Every design decision you make— deliberate or not— has the potential to exclude a group of people. Whether it’s on the basis of physical ability, cognitive ability, age, gender or culture. And we can all be excluded.
Enter Inclusive Design.
Defined in 2000 by the UK Government, Inclusive Design is “products, services and environments that include the needs of the widest number of consumers.”
Inclusive Design can add value to your existing design or development process through the integration of specific activities and methods that guide you in taking a more people-centered approach.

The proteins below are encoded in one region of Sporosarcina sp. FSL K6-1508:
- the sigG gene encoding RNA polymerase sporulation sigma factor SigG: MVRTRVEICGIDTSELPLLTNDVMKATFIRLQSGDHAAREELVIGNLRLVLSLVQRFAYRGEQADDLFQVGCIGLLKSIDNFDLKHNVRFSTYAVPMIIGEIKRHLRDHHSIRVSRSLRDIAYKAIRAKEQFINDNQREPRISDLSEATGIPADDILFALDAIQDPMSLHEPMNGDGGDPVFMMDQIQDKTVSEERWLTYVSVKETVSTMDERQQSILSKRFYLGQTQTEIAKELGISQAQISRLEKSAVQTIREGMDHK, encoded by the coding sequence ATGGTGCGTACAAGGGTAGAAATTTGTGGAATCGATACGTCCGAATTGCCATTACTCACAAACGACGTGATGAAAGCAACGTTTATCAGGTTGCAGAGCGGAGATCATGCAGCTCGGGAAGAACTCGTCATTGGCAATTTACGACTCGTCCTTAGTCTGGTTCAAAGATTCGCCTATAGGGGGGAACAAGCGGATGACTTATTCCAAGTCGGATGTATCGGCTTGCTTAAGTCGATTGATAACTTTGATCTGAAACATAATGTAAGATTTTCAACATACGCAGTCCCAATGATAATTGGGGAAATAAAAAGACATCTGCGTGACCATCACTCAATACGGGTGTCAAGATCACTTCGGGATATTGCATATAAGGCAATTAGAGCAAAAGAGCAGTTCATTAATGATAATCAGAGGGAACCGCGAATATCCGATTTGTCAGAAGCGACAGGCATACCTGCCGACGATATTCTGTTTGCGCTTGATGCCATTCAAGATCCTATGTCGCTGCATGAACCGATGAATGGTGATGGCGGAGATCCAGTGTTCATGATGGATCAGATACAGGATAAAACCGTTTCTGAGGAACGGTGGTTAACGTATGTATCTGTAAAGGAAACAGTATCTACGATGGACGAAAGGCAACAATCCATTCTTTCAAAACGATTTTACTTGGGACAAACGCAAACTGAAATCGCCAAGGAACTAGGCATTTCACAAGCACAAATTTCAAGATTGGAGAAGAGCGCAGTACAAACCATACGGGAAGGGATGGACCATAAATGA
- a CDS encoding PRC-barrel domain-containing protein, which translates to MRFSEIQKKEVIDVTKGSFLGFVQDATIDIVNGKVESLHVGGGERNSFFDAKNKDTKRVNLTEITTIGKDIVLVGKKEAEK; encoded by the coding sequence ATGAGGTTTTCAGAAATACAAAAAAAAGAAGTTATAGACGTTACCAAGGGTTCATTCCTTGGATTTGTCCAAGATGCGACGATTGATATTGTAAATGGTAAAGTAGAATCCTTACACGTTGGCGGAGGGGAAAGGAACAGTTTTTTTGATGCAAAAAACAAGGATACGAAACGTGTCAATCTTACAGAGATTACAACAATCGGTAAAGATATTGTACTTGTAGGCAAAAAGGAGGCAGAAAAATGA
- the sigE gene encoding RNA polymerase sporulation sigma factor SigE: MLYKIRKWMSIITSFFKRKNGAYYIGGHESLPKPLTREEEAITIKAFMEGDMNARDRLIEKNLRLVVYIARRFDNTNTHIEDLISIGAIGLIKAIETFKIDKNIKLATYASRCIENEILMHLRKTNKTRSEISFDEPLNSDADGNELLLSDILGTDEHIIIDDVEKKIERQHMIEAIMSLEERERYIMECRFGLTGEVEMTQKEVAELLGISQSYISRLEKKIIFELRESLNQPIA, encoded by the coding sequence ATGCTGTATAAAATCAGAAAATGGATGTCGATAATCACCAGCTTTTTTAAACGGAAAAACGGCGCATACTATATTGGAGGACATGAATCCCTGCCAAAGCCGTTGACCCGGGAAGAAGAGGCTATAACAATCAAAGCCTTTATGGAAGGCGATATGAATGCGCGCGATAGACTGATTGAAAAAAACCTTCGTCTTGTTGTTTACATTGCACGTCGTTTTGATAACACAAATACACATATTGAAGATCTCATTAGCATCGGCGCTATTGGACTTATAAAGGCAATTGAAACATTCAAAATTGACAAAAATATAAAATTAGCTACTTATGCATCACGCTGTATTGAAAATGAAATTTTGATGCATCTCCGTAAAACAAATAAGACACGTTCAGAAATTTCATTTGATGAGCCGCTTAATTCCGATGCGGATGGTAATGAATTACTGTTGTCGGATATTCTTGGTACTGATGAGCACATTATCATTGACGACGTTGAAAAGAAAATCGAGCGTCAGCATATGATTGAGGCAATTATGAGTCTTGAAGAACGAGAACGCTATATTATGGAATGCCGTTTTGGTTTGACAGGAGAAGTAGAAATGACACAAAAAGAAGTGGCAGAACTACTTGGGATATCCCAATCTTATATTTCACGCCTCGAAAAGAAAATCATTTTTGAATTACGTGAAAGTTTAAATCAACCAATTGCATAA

“There’s no such thing as an average user.”
– Michael Wolff, of Michael Wolff & Company
According to InclusiveDesign.no, “The role of design is changing. Design is not just about aesthetic, functional or emotional needs. It can also play a key role in promoting sustainability and creating social inclusion. Companies that use design to meet these challenges can increase profitability and leave the competition behind.”
A platform developed by Design and Architecture Norway, InclusiveDesign.no is dedicated to spreading information about how Inclusive Design can be used as a strategy for innovation and the development of more user-friendly products and services for the mainstream market.